7 former military jobs that we'd love to see come back - We Are The Mighty
MIGHTY HISTORY

7 former military jobs that we’d love to see come back

Throughout the U.S. military’s long and storied history, there have been many different tasks that could only be completed by troops in specific, highly-trained roles. These military occupations and ratings were once critical to the fight until, eventually. they went the way of the dodo.

The military is an ever-changing beast. In one war, sending cavalrymen on horses was essential to mission success — in the next, they were useless. Once, there was a need for the Navy to have its very own rating of sailors who’d paint the sides of ships — until they figured out that all the lower enlisted could do it.

While no one is hounding for the return of horrible jobs, like loblolly boy (an unfortunate soul who’s entire purpose was to dispose of amputated limbs) or pigeon trainer, bringing back these roles would definitely make life better.


That roar? It’s the sound of freedom.

(US Army)

Motorcycle riders

Nothing screams Americana like a badass riding on a Harley on the way to go f*ck some sh*t up. In WWI, these troops were seen as the evolution of horseback cavalry, able to effectively maneuver through battlefields. They served as both scouts and deliverymen.

Motorcycle riders could easily fit into the current cavalry — if they’re willing to give up the safety of up-armored vehicles for a boost of speed.

They’re one part door gunner, one part scout, and all parts badass.

(US Army)

Aeroscout observers

Aeroscouts did exactly what their name implies: They scouted from up in the air. They’d ride along with helicopters and get a bird’s eye view of the battlefield or enemy movements and relay it back to headquarters.

The only modern equivalent to this would be a UAV operator, but not even the best technology could replace the need for a skilled eye.

If each musician in the band can get their own identifier, why can’t cooks?

(US Army)

Doughgirls

Back in WWI, the WAC and the Red Cross had a specific job for women who’d make sweets and deliver them to the troops. Apparently, the sweets they made were so good that doughnuts became an American breakfast staple as a result. But they weren’t just limited to just doughnuts. They made cakes, candies, and all sorts of desserts as well.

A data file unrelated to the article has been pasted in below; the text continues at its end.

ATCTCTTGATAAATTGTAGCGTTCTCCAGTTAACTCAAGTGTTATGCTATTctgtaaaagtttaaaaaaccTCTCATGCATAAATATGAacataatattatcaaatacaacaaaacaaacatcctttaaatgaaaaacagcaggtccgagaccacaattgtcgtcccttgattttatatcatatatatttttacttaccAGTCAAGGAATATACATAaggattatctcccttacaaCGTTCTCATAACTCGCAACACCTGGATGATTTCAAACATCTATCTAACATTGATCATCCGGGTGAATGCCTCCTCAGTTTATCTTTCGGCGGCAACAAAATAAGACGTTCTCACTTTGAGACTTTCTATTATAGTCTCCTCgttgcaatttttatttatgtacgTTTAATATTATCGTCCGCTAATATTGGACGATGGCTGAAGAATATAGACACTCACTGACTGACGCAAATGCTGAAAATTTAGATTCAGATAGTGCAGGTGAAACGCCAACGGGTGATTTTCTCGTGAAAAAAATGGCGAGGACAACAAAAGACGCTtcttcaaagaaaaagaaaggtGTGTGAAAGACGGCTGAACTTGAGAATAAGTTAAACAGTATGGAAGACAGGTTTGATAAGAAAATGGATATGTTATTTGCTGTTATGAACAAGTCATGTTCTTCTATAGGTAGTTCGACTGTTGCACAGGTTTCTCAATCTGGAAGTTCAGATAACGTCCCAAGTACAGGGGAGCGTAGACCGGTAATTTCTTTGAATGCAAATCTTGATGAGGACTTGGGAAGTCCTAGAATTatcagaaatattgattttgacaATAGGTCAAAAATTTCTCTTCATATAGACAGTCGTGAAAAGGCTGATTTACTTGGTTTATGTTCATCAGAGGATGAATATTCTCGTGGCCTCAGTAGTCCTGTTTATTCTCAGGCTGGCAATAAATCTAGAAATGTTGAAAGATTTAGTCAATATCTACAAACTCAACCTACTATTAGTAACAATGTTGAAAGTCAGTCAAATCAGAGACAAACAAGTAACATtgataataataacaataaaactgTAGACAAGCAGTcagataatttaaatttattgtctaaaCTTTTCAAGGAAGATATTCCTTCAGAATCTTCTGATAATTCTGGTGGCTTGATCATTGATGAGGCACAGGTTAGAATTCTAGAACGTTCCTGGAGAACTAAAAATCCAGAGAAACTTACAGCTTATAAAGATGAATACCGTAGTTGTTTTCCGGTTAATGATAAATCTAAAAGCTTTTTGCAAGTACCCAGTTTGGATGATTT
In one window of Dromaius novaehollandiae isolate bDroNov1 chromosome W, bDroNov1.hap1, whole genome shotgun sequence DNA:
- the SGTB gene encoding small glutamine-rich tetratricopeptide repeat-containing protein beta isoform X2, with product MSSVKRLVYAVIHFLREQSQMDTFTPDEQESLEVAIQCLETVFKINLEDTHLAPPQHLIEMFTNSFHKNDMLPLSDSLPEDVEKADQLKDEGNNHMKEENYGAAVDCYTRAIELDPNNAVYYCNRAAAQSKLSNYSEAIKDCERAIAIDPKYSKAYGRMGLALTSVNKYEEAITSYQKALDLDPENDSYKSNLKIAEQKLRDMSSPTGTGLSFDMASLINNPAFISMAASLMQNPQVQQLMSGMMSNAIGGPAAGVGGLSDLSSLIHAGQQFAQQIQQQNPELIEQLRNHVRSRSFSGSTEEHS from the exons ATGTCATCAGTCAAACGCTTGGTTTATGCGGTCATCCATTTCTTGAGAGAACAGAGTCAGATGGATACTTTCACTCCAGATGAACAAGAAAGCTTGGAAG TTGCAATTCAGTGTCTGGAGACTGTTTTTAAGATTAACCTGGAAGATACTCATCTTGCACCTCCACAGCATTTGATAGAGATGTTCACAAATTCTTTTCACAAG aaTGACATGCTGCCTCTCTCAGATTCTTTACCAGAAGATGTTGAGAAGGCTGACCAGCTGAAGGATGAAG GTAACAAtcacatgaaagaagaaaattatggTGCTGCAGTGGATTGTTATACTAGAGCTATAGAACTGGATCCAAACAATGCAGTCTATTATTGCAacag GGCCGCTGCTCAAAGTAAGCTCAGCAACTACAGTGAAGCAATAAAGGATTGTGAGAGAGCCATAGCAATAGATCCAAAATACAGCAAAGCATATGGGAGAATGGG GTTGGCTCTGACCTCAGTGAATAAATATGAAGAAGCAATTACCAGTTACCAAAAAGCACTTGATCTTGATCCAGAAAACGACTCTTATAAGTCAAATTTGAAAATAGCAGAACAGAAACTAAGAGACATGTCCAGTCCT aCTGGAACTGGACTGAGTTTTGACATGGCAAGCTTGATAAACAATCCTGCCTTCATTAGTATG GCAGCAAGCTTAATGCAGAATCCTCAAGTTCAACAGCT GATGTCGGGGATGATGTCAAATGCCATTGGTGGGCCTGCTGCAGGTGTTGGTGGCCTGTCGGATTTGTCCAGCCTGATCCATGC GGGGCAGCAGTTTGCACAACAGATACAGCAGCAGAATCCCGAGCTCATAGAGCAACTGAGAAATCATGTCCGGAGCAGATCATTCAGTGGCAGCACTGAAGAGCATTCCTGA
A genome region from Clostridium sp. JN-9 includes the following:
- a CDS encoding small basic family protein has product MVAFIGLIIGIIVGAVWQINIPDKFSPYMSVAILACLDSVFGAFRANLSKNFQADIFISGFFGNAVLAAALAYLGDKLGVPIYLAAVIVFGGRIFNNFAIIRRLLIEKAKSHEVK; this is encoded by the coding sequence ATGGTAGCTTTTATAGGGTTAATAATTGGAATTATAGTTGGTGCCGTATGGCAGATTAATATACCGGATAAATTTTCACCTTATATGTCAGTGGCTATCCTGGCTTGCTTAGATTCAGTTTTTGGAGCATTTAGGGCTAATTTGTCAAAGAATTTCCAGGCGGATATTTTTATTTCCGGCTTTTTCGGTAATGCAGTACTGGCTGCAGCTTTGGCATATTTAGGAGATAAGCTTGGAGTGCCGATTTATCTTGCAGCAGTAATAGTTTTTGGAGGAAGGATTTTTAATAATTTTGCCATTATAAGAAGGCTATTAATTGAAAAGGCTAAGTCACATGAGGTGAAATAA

A return of the “doughgirls” isn’t that much of a stretch. Nearly every occupation in the military is broken down by specialization and areas of expertise with an exception for cooks. Cooks, in general, know who within their ranks is best at certain tasks better. One cook might be known for serving up gourmet, single-dish items while another is lauded for their ability to feed mass amounts of troops at once — or, in this case, making desserts that boost troop morale. Why not officially specialize and let a cook play to their strengths?

What other MOS can claim as many celebrities as cartoonists?

(US Army)

Cartoonists

Within the public affairs corps was the once-coveted position of cartoonist. They’d work with the various news outlets within the military and draw comic strips. Many pop-culture icons that served in the military, including Theodor Seuss Geisel (aka Dr. Seuss), Bill Mauldin of Willie and Joe fame, Shel Silverstein, and Stan Lee, cut their teeth on drawing cartoons for their fellow troops.

Comics as an art form are still beloved by troops today. Troops can’t get enough of Terminal Lance, even if they’re not in the Marines. If the military gave that creative outlet back to troops, many more stories could be told through a medium that troops adore, taking minds off the stresses of war.

How recently did Army barbers get the can? Well, Bill from 1997’s ‘King of the Hill’ was one.

(20th Century Fox)

Barbers

Many branches used to have their very own barber that would be embedded within the unit. They kept everyone up to standards and troops didn’t have to pay a dime. As with most service-industry jobs the military once had, civilian contractors eventually took over.

Not to discredit the fine men and women currently serving their country as tailors and laundry specialists, but troops need haircuts every week. Because troops don’t exactly make a fortune, they pinch pennies. When they pinch pennies in selecting a barber, the results are sometimes tragic.

The schoolmaster is the dude with the violin because of course he is.

(US Navy)

Schoolmasters

Over a century ago, the Navy would take anyone willing to be on a ship. Whether they were smart (or even literate) wasn’t a factor. Schoolmasters had the duty of teaching adults what they would have learned in grade school, giving them a leg up on civilian peers who never had an education.

Let’s be real for a second. There are a lot of troops in the military who have a high school diploma or a GED that, despite the official paperwork, we all know are idiots. Having schoolmasters in service again would mean that command could refer these troops to night classes so they don’t get laughed at any time they need to read something out loud.

Hopefully, one of these will become a space shuttle door gunner and live out all of our wildest dreams.

Astronauts